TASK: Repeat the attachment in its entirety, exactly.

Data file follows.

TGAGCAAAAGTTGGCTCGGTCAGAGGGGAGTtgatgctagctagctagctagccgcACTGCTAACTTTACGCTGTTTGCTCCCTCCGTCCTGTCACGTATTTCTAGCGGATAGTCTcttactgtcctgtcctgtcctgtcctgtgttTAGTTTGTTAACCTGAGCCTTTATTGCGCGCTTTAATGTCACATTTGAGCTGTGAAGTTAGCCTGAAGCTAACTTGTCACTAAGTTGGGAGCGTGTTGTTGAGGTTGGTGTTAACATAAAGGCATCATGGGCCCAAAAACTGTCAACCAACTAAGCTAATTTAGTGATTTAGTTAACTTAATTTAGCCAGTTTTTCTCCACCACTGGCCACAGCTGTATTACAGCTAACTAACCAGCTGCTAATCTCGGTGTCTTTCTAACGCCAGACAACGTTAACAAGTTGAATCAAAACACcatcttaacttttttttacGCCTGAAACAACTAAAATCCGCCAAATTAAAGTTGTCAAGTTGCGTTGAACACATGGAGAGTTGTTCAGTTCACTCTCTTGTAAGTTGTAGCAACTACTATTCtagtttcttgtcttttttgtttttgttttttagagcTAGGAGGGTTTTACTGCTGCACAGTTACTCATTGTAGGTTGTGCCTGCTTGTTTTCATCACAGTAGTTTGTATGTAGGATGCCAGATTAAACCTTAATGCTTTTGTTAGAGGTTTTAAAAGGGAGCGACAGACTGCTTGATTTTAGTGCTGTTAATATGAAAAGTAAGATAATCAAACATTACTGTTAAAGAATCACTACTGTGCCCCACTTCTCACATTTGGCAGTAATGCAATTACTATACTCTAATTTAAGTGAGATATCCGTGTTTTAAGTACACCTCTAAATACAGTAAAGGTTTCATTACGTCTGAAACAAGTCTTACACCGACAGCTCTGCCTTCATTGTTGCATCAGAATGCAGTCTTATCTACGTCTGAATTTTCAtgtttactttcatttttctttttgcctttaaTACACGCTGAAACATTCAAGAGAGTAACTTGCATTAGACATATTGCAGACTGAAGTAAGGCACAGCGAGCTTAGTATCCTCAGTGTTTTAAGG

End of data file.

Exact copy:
TGAGCAAAAGTTGGCTCGGTCAGAGGGGAGTtgatgctagctagctagctagccgcACTGCTAACTTTACGCTGTTTGCTCCCTCCGTCCTGTCACGTATTTCTAGCGGATAGTCTcttactgtcctgtcctgtcctgtcctgtgttTAGTTTGTTAACCTGAGCCTTTATTGCGCGCTTTAATGTCACATTTGAGCTGTGAAGTTAGCCTGAAGCTAACTTGTCACTAAGTTGGGAGCGTGTTGTTGAGGTTGGTGTTAACATAAAGGCATCATGGGCCCAAAAACTGTCAACCAACTAAGCTAATTTAGTGATTTAGTTAACTTAATTTAGCCAGTTTTTCTCCACCACTGGCCACAGCTGTATTACAGCTAACTAACCAGCTGCTAATCTCGGTGTCTTTCTAACGCCAGACAACGTTAACAAGTTGAATCAAAACACcatcttaacttttttttacGCCTGAAACAACTAAAATCCGCCAAATTAAAGTTGTCAAGTTGCGTTGAACACATGGAGAGTTGTTCAGTTCACTCTCTTGTAAGTTGTAGCAACTACTATTCtagtttcttgtcttttttgtttttgttttttagagcTAGGAGGGTTTTACTGCTGCACAGTTACTCATTGTAGGTTGTGCCTGCTTGTTTTCATCACAGTAGTTTGTATGTAGGATGCCAGATTAAACCTTAATGCTTTTGTTAGAGGTTTTAAAAGGGAGCGACAGACTGCTTGATTTTAGTGCTGTTAATATGAAAAGTAAGATAATCAAACATTACTGTTAAAGAATCACTACTGTGCCCCACTTCTCACATTTGGCAGTAATGCAATTACTATACTCTAATTTAAGTGAGATATCCGTGTTTTAAGTACACCTCTAAATACAGTAAAGGTTTCATTACGTCTGAAACAAGTCTTACACCGACAGCTCTGCCTTCATTGTTGCATCAGAATGCAGTCTTATCTACGTCTGAATTTTCAtgtttactttcatttttctttttgcctttaaTACACGCTGAAACATTCAAGAGAGTAACTTGCATTAGACATATTGCAGACTGAAGTAAGGCACAGCGAGCTTAGTATCCTCAGTGTTTTAAGG